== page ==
The history and culture of Kung Fu Black Tea

The Chinese people are known for mastering the art of drinking tea. According to ancient Chinese documents, Chinese people have been drinking tea for at least 4,000 years. In the ancient book “Erya” it was written, “the tea leaves that were picked early are tea, and those that were picked later are bitter tea.” Harvesting tea was also mentioned in the chapter of “July” in the “Classic of Poetry.” After the two Han dynasties, drinking tea has become vastly popular. But it was even more popularized in the Tang dynasty. During that period, Chinese people started holding tea parties, and tea banquets. Lu Yu even wrote “The Classic of Tea,” which summarizes the theories about drinking tea. Ever since then, tea drinking has become very popular and common in China. Therefore, Lu Yu is considered the “God of tea” by future generations of Chinese people. In “Chao Jia feng yue ji,” it was written, “the proper way to brewing a Kung Fu Tea comes from Lu Yu’s “The Classic of Tea.” And its brewing tools are even more delicate.” Based on this description, Kung Fu Tea probably started after the Tang dynasty. Even though the phrase Kung Fu Tea and its definition are included in the modern version of Cihai, and the English word “tea” comes from the Chinese word for tea in the Shantou and Xiamen dialect, there are very few detailed descriptions about Kung Fu Tea. Not even the “Documentation of the Chaozhou agency” mentions Kung Fu Tea. It is really a shame.

From what our current research can prove so far, even though the Chaozhou region has been harvesting rice 5 times a year before the Yuan dynasty, it was not growing any tea. The 5,343th chapter of the Yongle Encyclopedia, which is also the earliest “documentation of Chaozhou” that we can see now. Under its taxation section, it quoted the “San Yang documentation with pictures.” (San Yang is Hai Yang, which is today’s Chao An, Chao Yang and Jie Yang). “San Yang documentation” and “San Yang documentation with pictures” are now lost to us. But the very little of the “Yongle Encyclopedia” that survived the disasters happen to have a “documentation of Chaozhou” in it. And this documentation happens to have quoted the original “San Yang documentation” many times. And that’s why it is so precious to us. By looking at the original text, we can conclude that the “San Yang documentation” is a historical document about these three counties during the Yuan dynasty. It is written in it, “Ever since Yu the Great, we receive tea as an offering from foreign lands, and we receive more tea now than the other dynasties before us including Han, Wei, Jing and Liang dynasties. Starting in the Tang dynasty, people like Zao Zan Pang, Wong Lou and Wong Ya created regulations concerning tea and its industry. And in the Song dynasty, they implemented tax laws for tea. And then taxes on tea started to be complicated and heavy. Where there grow tea, there are taxes. And taxes is meaningless if there doesn’t produce tea. ChaoZhou is a county, but there isn’t any tea growers, nor any tea merchants, but we still have tea taxation laws implemented here. As soon as one realizes this, how can one not think about it and try to come up with a way to fix this problem? …” This text proved that Chaozhou did not used to grow tea during the Yuan dynasty. And it doesn’t matter that they didn’t used to grow tea there. Because Chaozhou’s Kung Fu Tea doesn’t use tea leaves grown in Chaozhou. But it is problematic that they didn’t used to have any tea merchants there. And if the “San Yang documentation” is true, then it is very likely that the people in Chaozhou did not used to enjoy Kung Fu Tea back in the Yuan dynasty.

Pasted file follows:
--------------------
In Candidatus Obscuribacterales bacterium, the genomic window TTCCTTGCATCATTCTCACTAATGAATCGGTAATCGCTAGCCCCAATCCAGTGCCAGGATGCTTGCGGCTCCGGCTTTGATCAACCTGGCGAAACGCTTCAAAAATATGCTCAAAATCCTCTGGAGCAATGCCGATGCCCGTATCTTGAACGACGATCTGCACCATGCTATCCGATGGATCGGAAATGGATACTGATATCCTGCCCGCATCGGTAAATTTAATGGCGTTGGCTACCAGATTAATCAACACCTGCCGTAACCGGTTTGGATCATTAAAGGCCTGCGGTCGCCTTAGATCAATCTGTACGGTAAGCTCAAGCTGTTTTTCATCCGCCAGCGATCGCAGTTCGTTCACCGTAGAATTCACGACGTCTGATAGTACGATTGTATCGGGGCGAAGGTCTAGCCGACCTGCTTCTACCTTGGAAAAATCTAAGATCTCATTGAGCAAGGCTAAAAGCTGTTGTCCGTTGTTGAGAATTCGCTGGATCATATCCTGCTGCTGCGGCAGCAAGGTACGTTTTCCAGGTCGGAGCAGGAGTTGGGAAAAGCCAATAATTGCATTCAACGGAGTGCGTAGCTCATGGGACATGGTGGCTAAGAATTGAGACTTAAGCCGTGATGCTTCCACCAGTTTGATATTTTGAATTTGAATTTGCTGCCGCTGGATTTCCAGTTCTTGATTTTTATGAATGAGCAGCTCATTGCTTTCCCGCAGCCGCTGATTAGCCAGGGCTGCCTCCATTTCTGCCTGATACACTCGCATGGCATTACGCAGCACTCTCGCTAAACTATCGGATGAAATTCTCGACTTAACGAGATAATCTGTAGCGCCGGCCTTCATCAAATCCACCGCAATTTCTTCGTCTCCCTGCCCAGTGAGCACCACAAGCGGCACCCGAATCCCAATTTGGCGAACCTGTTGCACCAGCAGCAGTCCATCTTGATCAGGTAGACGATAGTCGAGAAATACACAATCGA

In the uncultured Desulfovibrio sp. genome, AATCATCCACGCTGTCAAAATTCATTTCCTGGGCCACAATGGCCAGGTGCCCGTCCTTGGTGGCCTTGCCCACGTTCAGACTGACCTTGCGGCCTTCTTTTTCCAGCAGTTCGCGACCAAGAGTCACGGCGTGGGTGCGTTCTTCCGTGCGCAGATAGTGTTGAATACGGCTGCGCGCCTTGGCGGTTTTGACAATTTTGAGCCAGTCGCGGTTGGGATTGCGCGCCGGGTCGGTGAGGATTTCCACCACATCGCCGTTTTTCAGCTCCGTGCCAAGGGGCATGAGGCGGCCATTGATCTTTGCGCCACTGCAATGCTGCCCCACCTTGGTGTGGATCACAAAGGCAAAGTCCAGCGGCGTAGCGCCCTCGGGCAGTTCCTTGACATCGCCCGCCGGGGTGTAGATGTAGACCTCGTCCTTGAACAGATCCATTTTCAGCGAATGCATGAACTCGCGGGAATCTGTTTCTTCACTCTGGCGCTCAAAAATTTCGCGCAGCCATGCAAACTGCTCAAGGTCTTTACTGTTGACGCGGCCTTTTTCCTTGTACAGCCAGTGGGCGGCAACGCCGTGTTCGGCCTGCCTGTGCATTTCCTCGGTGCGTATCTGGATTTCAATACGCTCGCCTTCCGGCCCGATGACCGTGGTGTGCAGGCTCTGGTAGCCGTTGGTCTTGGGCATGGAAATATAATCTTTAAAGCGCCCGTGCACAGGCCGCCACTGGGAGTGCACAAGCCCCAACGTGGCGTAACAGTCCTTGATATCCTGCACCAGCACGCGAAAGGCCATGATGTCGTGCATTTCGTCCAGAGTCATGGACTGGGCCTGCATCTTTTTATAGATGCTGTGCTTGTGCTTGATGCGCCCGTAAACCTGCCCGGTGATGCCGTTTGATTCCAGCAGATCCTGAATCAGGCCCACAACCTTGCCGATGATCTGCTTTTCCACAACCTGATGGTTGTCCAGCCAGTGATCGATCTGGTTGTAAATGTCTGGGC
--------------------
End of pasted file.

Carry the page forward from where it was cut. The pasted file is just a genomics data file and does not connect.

And after the Qing dynasty, it’s become widely known to Chinese people everywhere that the people in Chaozhou love their tea, and that their Kung Fu Tea is famous and that a large number of the Chaozhou people are in the tea business. In the “Chao Jia feng yue ji” that was written in the Qing dynasty, it was said that, “the proper way to brewing a Kung Fu Tea comes from Lu Yu’s “The Classic of Tea.” And its brewing tools are even more delicate. There is one brewing stove and one china plate. Then you would have as many cups as the number of guests you have. You have to put the water in the water pot first, and bring it to a boil with tiny pieces of coal. And then you put the tea leaves from the Fujian province into the tea pot and pour water into the tea pot. After you put the lid on the tea pot, you pour hot water over it a few times. Then you can pour the tea from the tea pot and taste it in small sips. The fragrance of tea is pleasant and strong. It tastes better than chewing cherry blossoms.